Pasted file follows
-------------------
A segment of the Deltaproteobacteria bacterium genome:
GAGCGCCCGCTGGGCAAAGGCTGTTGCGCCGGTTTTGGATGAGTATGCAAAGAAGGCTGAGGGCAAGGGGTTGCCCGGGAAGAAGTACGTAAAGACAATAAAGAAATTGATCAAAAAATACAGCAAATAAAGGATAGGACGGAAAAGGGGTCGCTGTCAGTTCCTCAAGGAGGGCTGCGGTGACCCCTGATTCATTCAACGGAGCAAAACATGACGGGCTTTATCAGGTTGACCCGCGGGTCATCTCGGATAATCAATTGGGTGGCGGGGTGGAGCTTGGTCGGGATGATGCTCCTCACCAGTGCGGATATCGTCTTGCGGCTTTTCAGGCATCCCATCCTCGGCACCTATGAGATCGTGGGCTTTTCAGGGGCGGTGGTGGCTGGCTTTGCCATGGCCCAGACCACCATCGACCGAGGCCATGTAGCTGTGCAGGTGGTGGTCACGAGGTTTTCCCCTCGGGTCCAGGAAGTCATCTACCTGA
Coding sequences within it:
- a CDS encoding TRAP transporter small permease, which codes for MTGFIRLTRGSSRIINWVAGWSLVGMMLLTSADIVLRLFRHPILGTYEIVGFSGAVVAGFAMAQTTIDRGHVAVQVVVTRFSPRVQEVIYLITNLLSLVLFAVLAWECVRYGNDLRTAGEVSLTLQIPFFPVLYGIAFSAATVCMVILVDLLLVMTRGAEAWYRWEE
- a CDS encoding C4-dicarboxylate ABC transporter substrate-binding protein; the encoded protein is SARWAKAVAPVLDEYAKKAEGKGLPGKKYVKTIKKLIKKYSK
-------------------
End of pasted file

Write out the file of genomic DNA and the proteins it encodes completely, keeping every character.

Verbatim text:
A segment of the Deltaproteobacteria bacterium genome:
GAGCGCCCGCTGGGCAAAGGCTGTTGCGCCGGTTTTGGATGAGTATGCAAAGAAGGCTGAGGGCAAGGGGTTGCCCGGGAAGAAGTACGTAAAGACAATAAAGAAATTGATCAAAAAATACAGCAAATAAAGGATAGGACGGAAAAGGGGTCGCTGTCAGTTCCTCAAGGAGGGCTGCGGTGACCCCTGATTCATTCAACGGAGCAAAACATGACGGGCTTTATCAGGTTGACCCGCGGGTCATCTCGGATAATCAATTGGGTGGCGGGGTGGAGCTTGGTCGGGATGATGCTCCTCACCAGTGCGGATATCGTCTTGCGGCTTTTCAGGCATCCCATCCTCGGCACCTATGAGATCGTGGGCTTTTCAGGGGCGGTGGTGGCTGGCTTTGCCATGGCCCAGACCACCATCGACCGAGGCCATGTAGCTGTGCAGGTGGTGGTCACGAGGTTTTCCCCTCGGGTCCAGGAAGTCATCTACCTGA
Coding sequences within it:
- a CDS encoding TRAP transporter small permease, which codes for MTGFIRLTRGSSRIINWVAGWSLVGMMLLTSADIVLRLFRHPILGTYEIVGFSGAVVAGFAMAQTTIDRGHVAVQVVVTRFSPRVQEVIYLITNLLSLVLFAVLAWECVRYGNDLRTAGEVSLTLQIPFFPVLYGIAFSAATVCMVILVDLLLVMTRGAEAWYRWEE
- a CDS encoding C4-dicarboxylate ABC transporter substrate-binding protein; the encoded protein is SARWAKAVAPVLDEYAKKAEGKGLPGKKYVKTIKKLIKKYSK